A new report from the Federal Reserve Bank District 7 in Chicago shows farmland values in Indiana had the largest annual increase among the five Midwest states in the district, even as the agricultural economy struggled from repercussions of COVID-19.
The value of good-quality agricultural land in the Hoosier state during the second quarter climbed 4% from the same period in 2019.However, the same report shows Indiana farmland values declined 1% from May.
The report is based on a survey with 150 bankers and agricultural lenders in the five states which make up the 7th Federal Reserve Bank district, including the northern half of Indiana and Illinois, most of Wisconsin and Michigan, and all of Iowa.
District-wide, farmland increased 1% in value compared to a year ago, but it remains unchanged from survey results in May.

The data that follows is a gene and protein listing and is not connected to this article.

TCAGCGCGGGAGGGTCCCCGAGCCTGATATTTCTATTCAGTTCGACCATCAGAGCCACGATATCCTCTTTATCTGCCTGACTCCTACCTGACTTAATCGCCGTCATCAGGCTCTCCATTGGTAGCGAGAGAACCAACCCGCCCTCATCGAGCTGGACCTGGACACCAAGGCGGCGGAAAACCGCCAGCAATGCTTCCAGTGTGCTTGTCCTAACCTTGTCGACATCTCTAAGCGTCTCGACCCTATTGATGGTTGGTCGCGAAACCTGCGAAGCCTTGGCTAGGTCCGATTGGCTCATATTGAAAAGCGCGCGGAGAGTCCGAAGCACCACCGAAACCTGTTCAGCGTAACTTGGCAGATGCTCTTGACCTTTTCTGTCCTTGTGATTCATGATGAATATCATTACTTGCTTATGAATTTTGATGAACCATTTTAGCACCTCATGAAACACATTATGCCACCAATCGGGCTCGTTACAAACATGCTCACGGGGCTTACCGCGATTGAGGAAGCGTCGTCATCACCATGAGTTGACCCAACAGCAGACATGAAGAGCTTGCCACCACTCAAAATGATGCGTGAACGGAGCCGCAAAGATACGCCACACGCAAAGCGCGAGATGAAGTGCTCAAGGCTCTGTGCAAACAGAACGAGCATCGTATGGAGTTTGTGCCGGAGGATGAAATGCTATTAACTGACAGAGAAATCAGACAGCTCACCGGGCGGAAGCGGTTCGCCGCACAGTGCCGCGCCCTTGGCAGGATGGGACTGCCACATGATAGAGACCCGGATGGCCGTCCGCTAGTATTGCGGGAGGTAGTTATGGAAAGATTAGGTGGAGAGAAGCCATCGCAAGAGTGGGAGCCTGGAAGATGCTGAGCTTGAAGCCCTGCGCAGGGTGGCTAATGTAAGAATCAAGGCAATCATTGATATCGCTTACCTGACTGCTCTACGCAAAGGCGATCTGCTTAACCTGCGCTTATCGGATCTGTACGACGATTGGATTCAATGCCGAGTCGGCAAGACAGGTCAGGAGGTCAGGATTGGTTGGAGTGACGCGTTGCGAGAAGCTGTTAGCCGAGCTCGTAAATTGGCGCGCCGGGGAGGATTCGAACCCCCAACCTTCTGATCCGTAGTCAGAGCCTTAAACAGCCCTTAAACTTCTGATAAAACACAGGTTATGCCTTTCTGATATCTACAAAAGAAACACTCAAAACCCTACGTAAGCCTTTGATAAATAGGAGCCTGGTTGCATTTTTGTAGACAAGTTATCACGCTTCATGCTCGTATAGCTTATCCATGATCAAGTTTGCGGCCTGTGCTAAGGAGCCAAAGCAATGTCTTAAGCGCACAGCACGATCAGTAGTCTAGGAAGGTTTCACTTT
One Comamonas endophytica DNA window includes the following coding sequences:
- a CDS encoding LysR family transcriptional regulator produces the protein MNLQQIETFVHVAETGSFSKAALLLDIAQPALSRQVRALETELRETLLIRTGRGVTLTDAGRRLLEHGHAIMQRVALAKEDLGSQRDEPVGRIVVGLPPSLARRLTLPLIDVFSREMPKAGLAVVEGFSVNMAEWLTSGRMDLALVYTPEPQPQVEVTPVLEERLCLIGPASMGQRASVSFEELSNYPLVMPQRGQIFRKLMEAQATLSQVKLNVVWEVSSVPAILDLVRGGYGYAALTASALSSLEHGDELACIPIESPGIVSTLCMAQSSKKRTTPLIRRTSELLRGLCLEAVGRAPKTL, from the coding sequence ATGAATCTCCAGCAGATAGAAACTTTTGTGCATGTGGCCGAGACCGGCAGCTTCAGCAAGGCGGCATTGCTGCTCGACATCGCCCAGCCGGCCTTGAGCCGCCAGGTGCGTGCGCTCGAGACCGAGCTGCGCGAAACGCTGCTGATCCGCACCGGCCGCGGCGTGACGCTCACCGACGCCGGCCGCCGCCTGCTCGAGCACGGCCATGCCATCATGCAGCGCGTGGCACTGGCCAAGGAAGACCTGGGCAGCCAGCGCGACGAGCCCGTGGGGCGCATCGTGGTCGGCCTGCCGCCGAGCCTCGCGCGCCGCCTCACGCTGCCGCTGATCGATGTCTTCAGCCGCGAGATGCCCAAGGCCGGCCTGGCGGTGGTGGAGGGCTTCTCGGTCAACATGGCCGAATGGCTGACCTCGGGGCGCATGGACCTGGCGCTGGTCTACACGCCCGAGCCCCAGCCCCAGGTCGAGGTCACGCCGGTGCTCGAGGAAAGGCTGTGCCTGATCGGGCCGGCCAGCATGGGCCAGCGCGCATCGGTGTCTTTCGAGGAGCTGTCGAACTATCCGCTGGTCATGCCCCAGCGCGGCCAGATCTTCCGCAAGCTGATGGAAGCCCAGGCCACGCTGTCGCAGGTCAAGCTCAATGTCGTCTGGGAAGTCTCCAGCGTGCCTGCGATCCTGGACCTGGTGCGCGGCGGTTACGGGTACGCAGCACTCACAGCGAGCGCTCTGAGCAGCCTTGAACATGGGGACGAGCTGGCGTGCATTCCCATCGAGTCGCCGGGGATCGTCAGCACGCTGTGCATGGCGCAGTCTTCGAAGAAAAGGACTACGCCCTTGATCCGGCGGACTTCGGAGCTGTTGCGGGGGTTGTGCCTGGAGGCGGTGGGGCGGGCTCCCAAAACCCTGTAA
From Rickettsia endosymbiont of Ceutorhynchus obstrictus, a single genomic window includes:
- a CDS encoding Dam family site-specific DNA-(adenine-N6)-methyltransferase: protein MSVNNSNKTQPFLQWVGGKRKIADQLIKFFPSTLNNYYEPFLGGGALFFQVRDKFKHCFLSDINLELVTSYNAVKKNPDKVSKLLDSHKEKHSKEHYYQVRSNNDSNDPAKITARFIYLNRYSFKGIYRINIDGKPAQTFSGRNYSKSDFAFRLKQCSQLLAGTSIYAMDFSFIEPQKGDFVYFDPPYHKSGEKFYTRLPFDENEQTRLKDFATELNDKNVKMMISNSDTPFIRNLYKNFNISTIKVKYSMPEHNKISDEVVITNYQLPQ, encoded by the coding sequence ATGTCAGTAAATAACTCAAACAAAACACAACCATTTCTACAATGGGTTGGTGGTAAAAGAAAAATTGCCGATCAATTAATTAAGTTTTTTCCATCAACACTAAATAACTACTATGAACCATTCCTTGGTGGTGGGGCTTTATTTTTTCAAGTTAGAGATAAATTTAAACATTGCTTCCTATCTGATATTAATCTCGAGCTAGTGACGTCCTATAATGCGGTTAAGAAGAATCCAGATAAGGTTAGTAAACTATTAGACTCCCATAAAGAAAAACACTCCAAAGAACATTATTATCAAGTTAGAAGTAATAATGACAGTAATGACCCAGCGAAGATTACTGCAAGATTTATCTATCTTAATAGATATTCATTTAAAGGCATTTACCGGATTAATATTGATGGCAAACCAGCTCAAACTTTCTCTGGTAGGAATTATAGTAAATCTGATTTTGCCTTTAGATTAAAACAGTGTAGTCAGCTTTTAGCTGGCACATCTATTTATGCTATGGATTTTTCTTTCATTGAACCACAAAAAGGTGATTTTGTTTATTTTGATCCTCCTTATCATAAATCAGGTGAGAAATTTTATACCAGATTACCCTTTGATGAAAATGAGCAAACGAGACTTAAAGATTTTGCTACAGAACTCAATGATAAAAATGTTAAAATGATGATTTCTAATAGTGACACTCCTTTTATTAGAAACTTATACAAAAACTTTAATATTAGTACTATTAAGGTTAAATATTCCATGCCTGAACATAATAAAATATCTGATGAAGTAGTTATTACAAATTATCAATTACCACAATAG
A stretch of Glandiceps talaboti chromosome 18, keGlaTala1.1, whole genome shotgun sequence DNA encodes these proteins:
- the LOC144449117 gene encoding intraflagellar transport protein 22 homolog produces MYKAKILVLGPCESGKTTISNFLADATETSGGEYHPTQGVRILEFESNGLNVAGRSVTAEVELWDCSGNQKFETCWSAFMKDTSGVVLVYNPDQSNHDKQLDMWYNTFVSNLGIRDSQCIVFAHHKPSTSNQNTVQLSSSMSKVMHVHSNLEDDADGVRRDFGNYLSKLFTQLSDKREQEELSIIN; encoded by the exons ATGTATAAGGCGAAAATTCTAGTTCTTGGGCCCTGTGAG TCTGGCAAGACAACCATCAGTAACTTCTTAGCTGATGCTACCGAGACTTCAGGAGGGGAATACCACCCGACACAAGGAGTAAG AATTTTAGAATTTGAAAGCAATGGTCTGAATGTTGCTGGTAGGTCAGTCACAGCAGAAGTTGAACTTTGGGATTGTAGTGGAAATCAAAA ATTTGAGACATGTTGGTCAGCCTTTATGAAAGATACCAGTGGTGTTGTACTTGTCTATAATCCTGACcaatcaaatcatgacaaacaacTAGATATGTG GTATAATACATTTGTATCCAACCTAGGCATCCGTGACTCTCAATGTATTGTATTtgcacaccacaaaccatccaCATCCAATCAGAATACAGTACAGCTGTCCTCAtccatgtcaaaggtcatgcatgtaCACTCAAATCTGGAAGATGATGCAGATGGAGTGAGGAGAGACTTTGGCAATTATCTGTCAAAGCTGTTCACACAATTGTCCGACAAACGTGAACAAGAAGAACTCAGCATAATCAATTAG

While farmland values are showing resiliency, the same cannot be said for agricultural credit conditions. A number of farmers are struggling to repay non-real estate farm loans, money that is used for farm operations.
“Given the widespread adverse effects of the pandemic in the second quarter of 2020, unsurprisingly agricultural credit conditions for the district weakened compared with a year earlier,” commented Federal Reserve Bank economists.
The FRB report indicates 8.3% of the district’s agricultural loan portfolio, based on banker data, is having “major” or “severe” repayment problems. The district said it has not been that bad since 1988.